• Share
  • Email
  • Embed
  • Like
  • Save
  • Private Content
Testing Content: Early, Often, & Well
 

Testing Content: Early, Often, & Well

on

  • 15,438 views

You've heard about testing design. What about testing content? This presentation walks through a case study of testing content with people and offers key testing takeaways.

You've heard about testing design. What about testing content? This presentation walks through a case study of testing content with people and offers key testing takeaways.

Statistics

Views

Total Views
15,438
Views on SlideShare
15,272
Embed Views
166

Actions

Likes
34
Downloads
192
Comments
1

9 Embeds 166

http://www.leenjones.com 77
http://www.weebly.com 44
http://lostandfound.posterous.com 14
http://www.slideshare.net 11
http://greenlifeadvocacy.weebly.com 10
http://paper.li 4
http://www.linkedin.com 4
http://ccpideaexchange.blogspot.com 1
https://www.coursesites.com 1
More...

Accessibility

Categories

Upload Details

Uploaded via as Adobe PDF

Usage Rights

© All Rights Reserved

Report content

Flagged as inappropriate Flag as inappropriate
Flag as inappropriate

Select your reason for flagging this presentation as inappropriate.

Cancel

11 of 1 previous next

  • Full Name Full Name Comment goes here.
    Are you sure you want to
    Your message goes here
    Processing…
  • A podcast of this presentation is available at the STC Learning Center: http://www.softconference.com/stc/sessionDetail.asp?SID=184821#
    Are you sure you want to
    Your message goes here
    Processing…
Post Comment
Edit your comment

    Testing Content: Early, Often, & Well Testing Content: Early, Often, & Well Presentation Transcript

    • Testing Content Early, Often, & Well Colleen Jones Kevin O’Connor colleen@content-science.com koconnor@userinsight.com
    • Testing design. You’ve probably heard of it. It’s good. But, it’s not enough.
    • We’ve talked about testing content for years, but as an industry...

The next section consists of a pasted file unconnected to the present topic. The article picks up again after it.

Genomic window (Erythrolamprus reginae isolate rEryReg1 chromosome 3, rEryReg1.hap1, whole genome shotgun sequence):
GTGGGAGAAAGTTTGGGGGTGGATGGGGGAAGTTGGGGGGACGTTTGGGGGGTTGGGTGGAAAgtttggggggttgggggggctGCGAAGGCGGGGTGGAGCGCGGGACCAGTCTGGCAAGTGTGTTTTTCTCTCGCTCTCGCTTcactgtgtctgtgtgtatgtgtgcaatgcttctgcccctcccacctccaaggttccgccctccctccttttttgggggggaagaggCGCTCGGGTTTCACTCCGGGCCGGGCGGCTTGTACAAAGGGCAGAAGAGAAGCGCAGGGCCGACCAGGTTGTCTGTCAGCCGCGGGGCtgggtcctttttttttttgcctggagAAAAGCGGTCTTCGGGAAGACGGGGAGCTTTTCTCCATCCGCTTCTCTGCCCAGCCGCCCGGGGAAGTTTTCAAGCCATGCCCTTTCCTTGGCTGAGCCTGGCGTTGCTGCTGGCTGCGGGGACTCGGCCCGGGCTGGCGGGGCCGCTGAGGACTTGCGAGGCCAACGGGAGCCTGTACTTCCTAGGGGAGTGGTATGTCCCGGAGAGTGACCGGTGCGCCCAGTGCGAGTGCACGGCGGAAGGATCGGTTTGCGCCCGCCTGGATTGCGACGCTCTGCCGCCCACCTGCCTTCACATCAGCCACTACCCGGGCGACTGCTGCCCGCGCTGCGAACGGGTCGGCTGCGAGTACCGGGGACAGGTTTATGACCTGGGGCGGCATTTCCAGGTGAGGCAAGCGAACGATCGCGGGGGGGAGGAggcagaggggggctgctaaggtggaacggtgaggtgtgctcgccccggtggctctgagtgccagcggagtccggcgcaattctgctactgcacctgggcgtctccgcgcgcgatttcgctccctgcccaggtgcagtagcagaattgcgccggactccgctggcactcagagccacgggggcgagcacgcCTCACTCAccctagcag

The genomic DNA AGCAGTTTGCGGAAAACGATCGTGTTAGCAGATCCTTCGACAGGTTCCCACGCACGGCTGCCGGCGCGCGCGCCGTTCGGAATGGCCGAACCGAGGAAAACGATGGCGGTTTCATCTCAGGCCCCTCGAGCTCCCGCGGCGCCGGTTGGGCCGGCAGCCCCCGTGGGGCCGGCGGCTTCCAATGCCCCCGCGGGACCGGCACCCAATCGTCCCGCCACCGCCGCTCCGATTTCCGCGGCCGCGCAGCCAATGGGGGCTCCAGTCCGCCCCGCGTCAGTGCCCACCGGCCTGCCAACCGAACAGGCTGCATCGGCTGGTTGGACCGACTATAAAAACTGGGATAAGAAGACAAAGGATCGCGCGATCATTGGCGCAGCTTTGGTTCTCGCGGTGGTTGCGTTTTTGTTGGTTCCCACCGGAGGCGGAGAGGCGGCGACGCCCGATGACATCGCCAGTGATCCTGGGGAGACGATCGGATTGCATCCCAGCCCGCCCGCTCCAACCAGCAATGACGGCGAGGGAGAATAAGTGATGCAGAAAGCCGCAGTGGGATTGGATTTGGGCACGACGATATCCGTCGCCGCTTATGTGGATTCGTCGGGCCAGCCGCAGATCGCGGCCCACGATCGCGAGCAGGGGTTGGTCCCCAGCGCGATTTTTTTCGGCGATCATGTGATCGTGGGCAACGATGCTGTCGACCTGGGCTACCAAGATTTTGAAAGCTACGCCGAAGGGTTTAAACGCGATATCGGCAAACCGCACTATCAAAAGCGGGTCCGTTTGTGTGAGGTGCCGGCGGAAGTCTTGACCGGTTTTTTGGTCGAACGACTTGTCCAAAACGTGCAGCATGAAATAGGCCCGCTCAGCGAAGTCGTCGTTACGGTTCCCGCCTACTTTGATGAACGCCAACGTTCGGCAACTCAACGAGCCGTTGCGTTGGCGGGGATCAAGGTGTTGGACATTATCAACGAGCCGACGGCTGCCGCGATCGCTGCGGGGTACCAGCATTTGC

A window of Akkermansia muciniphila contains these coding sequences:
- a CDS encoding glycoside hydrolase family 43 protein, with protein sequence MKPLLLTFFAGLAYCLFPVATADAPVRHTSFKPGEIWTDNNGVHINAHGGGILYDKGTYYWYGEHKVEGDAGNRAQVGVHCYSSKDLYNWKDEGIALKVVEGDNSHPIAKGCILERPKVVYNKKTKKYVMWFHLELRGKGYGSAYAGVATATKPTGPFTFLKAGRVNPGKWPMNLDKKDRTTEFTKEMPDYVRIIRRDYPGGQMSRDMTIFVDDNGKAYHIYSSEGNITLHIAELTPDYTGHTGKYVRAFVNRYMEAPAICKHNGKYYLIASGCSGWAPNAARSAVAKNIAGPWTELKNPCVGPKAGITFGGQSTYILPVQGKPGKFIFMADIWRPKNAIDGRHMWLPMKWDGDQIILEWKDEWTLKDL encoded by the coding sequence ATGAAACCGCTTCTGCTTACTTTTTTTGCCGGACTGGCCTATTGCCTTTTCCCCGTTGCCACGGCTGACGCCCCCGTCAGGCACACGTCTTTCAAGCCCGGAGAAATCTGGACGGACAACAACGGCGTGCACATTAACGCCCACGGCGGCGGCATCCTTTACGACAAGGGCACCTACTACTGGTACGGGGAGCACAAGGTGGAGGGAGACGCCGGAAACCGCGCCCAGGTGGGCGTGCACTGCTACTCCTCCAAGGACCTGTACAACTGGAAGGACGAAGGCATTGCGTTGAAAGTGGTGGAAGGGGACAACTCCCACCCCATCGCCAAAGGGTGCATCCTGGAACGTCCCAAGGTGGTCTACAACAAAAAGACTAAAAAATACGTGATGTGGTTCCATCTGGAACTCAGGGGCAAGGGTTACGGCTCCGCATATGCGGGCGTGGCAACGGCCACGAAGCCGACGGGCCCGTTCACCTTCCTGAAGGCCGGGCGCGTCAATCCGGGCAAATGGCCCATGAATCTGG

• “ Too many usability tests focus ONLY on finding information— “ not on how the information [content] itself works for people. Ginny Redish
    • What we mean by “content.” “ Content includes the text, graphics, video, & audio “ that make up an interactive experience. Kristina Halvorson
    • THE SITUATION
    • CDC Travelers’ Health wanted to assess their content.  
    • TREND: Content is critical to the health industry. “ …providers of online health resources can increase the relevance & influence of their Web sites if they •  focus on site usability, •  bolster the credibility of their content, & “ •  bridge the gap between Web & point of care.
 Who Cares About Online Health Content? Forrester Research
    • The site is a big opportunity to improve health decisions through content. •  Top 5 most popular CDC websites •  In 2009 •  9.5 million visits •  31 million page views
    • “ With such rich content on our site, I was concerned about the number of people “ who were calling because they couldn’t find vaccine information. Kelly Holton Communication & Education Team Lead Travelers’ Health, CDC
    • “ I knew it was time to do something different to help drive our content strategy. “ I felt we needed to find out what users really think about & do with our content. Kelly Holton Communication & Education Team Lead Travelers’ Health, CDC
    • CDC had clear objectives.   •  Gather feedback about different user groups’… •  Content needs & preferences. •  Perspectives on content quality, presentation, & format. •  Create a content and usability testing model.
    • OUR APPROACH
    • Testing content helps you choose the right content direction.
    • We tested content iteratively.   Baseline Test Concepts Validation Test
    • BASELINE TEST
    • We focused on a critical content sample: DESTINATIONS  
    • We tested with these user groups. Travelers   Travel  Medicine   Consumers  who  do  or  do   Professionals   not  research  health-­‐related   Doctors,  clinic  admins,   informa3on  before   nurses,  &  specialists   traveling  to  foreign   provide  travel  health   countries  (N=12)   informa3on  &  care  (N=6)   Healthcare  Professionals   Travel  Professionals   Doctors,  nurses,  &   Travel  &  tourism  industry   pharmacists  who  are  in  a   representa3ves  (e.g.,  travel   posi3on  to  provide  travel   agents,  tour  organizers,   health-­‐related  informa3on   etc.)  (N=6)   &  care  (N=12)